In as much as adults benefit from the support and guidance of peers, friends, and supervisors, children too benefit greatly from having another person around to guide them in as they face their issues and difficulties. Children value the guidance of an adult because they look up to adults as their role models. Most of the time, children follow the footsteps of adults as they grow up. Therefore, it is vital for children to have an adult around that will guide them in their journey towards growth and development.
Most people can easily identify one person who has had great influence on how they have lived their lives. The relationship that they form with this particular individual contributed greatly to how the manage their affairs. Some may find such a person in his workplace while there are those who may find such a person in school. However, in both cases, this influential person is considered a mentor. Moreover, the relationship that has been formed between the two parties may be considered as mentoring. Basically, all the scenarios described above are examples of the mentoring process. Mentoring is defined as:
...A partnership between two people built upon trust. It is a process in which the mentor offers ongoing support and developmental opportunities to the mentee. Addressing issues and blockages identified by the mentee, the mentor offers guidance, counselling and support in the form of pragmatic and objective assistance. Both share a common purpose of developing a strong two-way learning relationship (Clutterbuck, 2001).
Mentoring, as shown above, can be used in several ways. Some employees have mentors that help them uplift their professional careers. Some people with problems have mentors that help them overcome their issues. Also, there is a specific type of mentoring that applies in the realm of education and learning. This is called learning mentoring.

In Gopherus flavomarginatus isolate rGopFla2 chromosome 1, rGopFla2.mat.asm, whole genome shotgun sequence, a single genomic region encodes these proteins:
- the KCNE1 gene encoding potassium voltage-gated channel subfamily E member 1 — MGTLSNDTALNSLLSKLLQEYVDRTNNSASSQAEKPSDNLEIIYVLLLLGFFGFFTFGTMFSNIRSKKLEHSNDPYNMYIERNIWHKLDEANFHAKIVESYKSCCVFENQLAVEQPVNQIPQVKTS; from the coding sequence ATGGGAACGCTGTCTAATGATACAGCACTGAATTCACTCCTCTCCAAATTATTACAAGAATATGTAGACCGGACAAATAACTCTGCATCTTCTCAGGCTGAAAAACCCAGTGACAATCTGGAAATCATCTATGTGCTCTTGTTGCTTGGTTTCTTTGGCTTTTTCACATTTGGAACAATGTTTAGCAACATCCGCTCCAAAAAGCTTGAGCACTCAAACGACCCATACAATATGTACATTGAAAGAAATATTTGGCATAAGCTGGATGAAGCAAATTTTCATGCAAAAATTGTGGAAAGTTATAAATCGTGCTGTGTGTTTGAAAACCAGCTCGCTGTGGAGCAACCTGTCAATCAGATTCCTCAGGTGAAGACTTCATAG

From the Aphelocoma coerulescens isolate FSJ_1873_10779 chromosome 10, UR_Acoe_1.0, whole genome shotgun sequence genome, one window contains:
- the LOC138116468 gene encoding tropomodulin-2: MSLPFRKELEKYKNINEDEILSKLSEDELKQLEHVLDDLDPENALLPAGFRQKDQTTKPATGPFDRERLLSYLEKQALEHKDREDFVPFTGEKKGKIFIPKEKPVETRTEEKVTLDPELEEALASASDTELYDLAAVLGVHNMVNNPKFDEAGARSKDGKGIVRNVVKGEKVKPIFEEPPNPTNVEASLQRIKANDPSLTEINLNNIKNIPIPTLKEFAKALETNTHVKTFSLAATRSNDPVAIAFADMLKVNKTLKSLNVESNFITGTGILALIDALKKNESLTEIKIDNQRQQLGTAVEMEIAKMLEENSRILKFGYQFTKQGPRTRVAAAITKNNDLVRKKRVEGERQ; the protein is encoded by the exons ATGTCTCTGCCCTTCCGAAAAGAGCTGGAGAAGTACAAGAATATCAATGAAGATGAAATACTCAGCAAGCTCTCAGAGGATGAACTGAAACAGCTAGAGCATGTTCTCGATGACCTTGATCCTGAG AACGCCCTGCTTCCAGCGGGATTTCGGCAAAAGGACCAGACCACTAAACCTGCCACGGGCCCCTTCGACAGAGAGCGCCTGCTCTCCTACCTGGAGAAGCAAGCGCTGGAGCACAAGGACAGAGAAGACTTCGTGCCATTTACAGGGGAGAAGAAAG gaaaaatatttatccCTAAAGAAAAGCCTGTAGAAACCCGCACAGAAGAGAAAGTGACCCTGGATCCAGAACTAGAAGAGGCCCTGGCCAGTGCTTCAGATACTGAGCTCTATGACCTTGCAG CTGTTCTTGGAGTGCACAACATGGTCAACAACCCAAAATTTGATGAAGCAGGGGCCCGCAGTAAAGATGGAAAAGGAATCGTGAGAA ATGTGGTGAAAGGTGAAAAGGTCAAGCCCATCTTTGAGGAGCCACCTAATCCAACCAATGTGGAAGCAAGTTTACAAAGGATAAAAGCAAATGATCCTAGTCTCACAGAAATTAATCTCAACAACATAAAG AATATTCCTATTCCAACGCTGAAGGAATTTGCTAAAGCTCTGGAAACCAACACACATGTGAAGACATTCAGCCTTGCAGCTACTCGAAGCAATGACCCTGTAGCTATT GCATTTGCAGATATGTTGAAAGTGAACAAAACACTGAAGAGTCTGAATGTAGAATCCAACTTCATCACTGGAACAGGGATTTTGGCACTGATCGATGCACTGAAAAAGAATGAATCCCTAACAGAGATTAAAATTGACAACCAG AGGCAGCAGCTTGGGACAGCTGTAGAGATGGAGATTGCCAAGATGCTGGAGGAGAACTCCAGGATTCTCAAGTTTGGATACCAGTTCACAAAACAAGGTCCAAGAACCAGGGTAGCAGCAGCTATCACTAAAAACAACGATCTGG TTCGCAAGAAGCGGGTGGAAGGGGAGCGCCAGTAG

In this paper, the process of learning mentoring as well as mentoring in general will be critically analyzed. More importantly, a particular mentoring programme will be assessed and analyzed. This will be done in order to determine whether mentoring was suitable to the given situation. Also, the discussion od the said mentoring programme will help explain how the mentoring process works and how beneficial it is in a given situation. As the mentoring process is discussed, the author's experience in the menotring programme will be used to supplement the discussion.
Background of the Study
Learning mentoring was used to help a key stage two child (mentee). The said child has specific education needs (SEN). Particularly, she has the learning disability known as dyslexia. Also, it must be noted that the said child is the niece of the author (mentor).
Dyslexia is one of the most common causes of learning difficulties. It is estimated to affect approximately 10% of the population. Unfortunately pupils struggling with disabilities such as dyslexia are labelled negatively, and teachers may not recognise it resulting in low self-esteem.
The mentoring programme was undertaken over an eight-month period. The mentor and the mentee met at the former's home. This was to ensure that an environment free from distraction, away from other adult/child interaction, and motivating was given to the mentee. There was no particular schedule followed for the programme since the mentee was often at the mentor's house due to their family